A notice from Moody and Associates on behalf of Chesapeake Appalachia LLC concerning a SRBC application for water usage was read.
A request from B.I.U. (Building Inspection Underwriters) concerning their need to increase prices per square foot charged to make up for rising fuel costs. Motion carried to support the increase.
A notice of an upcoming quarterly training session from the Wayne County Emergency Management Agency was read.
A letter from Summit Risk Services concerning the Ken Rauch claim was read. Motion carried to have a copy sent to the borough’s solicitor.
In borough reports:
The auditors had nothing to report (Paul D’Agati).
The FEMA agent had nothing to report (Darl Haynes).
Mr. (Darl) Haynes, on behalf of the Depositions Committee reported that the committee and the borough solicitor met with representatives from the Auditor General’s office and compiled a list of documents to be sent. It was his understanding, the Auditor General’s office reported that their investigation stemmed from allegations as testified to by Paul Everett in December, ‘06 or January, ‘07 before the Depositions Committee was ever formed. Another meeting to present the documentation will be held.
In unfinished business:
Mayor DeBalko stated she and Mr. Rhone compiled the report requested by Wayne County concerning the problem areas within the borough, and included photos, which the county said would be extremely helpful.
Mayor DeBalko also presented, on behalf of Ruth Mroczka, a sample Wind Turbine Generator Ordinance and she read a summary of the same as prepared by Mrs. Mroczka. Mr. Rhone stated he would like to have Mrs. Mroczka head up a committee on the subject. The board agreed to form a committee consisting of: Mayor DeBalko, Mr. Palonis, Mrs. Glover (will be asked when she returns). A thank you letter will be sent to Mrs. Mroczka and an invitation to chair the committee.
In new business:
Mr. Rhone announced a ribbon cutting ceremony for the opening of the Buck’s Road bridge to be held on July 16 at 10:00 a.m. He invited the public and any interested parties to attend.
Mr. Kopp spoke of the Civic Committee's purchase of “Starrucca Borough” signs. As the committee awaits the purchase of the posts needed, he asked the landowners be asked permission for their placement. He will provide the secretary with a list of the affected landowners.
Mr. Rhone stated the Hall Committee would meet to ventilate the building after the July 4 holiday.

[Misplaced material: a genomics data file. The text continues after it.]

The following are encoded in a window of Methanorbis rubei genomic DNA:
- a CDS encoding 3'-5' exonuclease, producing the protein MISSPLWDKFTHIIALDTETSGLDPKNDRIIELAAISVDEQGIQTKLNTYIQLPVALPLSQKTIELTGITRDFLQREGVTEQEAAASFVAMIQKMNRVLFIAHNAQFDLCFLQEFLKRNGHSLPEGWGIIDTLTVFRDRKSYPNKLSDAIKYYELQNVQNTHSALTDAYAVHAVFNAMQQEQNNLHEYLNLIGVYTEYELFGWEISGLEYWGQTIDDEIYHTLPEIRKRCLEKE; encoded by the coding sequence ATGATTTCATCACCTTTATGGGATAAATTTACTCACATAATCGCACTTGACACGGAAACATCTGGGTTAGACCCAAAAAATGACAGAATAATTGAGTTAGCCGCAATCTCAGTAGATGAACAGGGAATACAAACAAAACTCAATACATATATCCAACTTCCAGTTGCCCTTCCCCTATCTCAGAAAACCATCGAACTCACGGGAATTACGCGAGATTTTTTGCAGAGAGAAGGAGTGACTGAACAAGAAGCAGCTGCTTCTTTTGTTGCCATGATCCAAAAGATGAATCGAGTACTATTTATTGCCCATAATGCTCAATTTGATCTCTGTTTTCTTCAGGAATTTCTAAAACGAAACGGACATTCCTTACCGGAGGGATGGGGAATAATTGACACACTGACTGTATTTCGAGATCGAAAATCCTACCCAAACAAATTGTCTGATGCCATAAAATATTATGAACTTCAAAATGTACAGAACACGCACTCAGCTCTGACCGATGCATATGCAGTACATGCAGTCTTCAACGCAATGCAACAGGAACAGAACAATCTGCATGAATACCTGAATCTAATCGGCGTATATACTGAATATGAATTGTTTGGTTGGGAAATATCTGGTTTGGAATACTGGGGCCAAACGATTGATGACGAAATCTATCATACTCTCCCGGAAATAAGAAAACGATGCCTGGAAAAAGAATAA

Mr. Palonis asked permission to use tables and chairs on July 26. Motion to grant permission carried.
In public participation:
Mr. Robert Martin asked when the ballfield would be mowed. Mr. Rhone answered, tomorrow. Mr. Martin then asked about the frequency of the mowing. Mr. Rhone will talk to Mr. Whitmore.
Motion carried to authorize the ballfield use to the Youth Soccer Association.
No further business to come before the board, motion carried to adjourn.
Although several important matters were discussed at Forest City Borough’s August 4 meeting, the most prominent was a request that council help find a permanent solution to erosion issues on the Rail-Trail pathway.
According to Lynn M. Conrad of the Rail-Trail Council, since 2006 storm water from a Forest City drainage pipe has caused erosion to the trail after every heavy rainfall. Conrad stated that because the Forest City drainage pipe is 15 feet above the trail surface, water shooting out creates a “geyser” effect, destroying a portion of the trail. “I have to rake [the trail] over two or three times after every storm,” Conrad added.
Conrad stated that further “blow-outs” of the trail are inevitable, unless the problem is resolved. She suggested lowering or extending the Forest City drainage pipe. “I want to work with the borough,” Conrad said, adding, “I want [council] to take some responsibility here.”
Solicitor Smith responded that the borough engineer has said that there is inadequate drainage beneath the trail at the problem site and also attributes the erosion to the removal of old pipes north of the problem site. Conrad replied that the old pipes had been replaced. Smith and other members of the council maintained that Forest City is not responsible, stating, “It’s really not our problem.”
However, Smith suggested that the Rail-Trail Council seek the opinion of another engineering firm in order to get a second opinion.
After being awakened at 2 a.m. by shouting in the street, Stephanie Reisch decided that Forest City needs a neighborhood watch program. Reisch told council that such a program would be a way to maintain peace in Forest City. Reisch agreed to research neighborhood watch programs but added that a successful program requires the support of the citizens, as well as the mayor, council and police department.
Jamie McNerney, whose family was evicted from an apartment at 1009 Upper North Street, requested that council look into providing assistance services for families in need of temporary shelter. The McNerneys were given two days to vacate their apartment when Code Inspections, Inc. of Dushore found that the foundation was not structurally sound and that there were serious wiring problems. McNerney described the event as “traumatic.” Council members expressed sympathy for the McNerneys but stated that aiding families is really a job for private organizations.
Council agreed to donate $500 to the Fallen Officers Remembered organization for supplying the borough with four bullet-proof police vests.
Council also agreed to advertise a burn ban ordinance, which will restrict fires and open burning within the borough.
The Public Works Department will repair a retaining wall behind the borough building. Additionally, the department expects to clear storm drains on Dundaff Street in order to prevent plugging.
Kelley Twilley reported that some residents have complained to her about a chemical odor around the 300 block of Railroad Street. Council will attempt to determine the cause of the odor.
Finally, Forest City residents should note that due to the Labor Day holiday, the next Forest City Borough Council meeting is scheduled for Wednesday, September 3.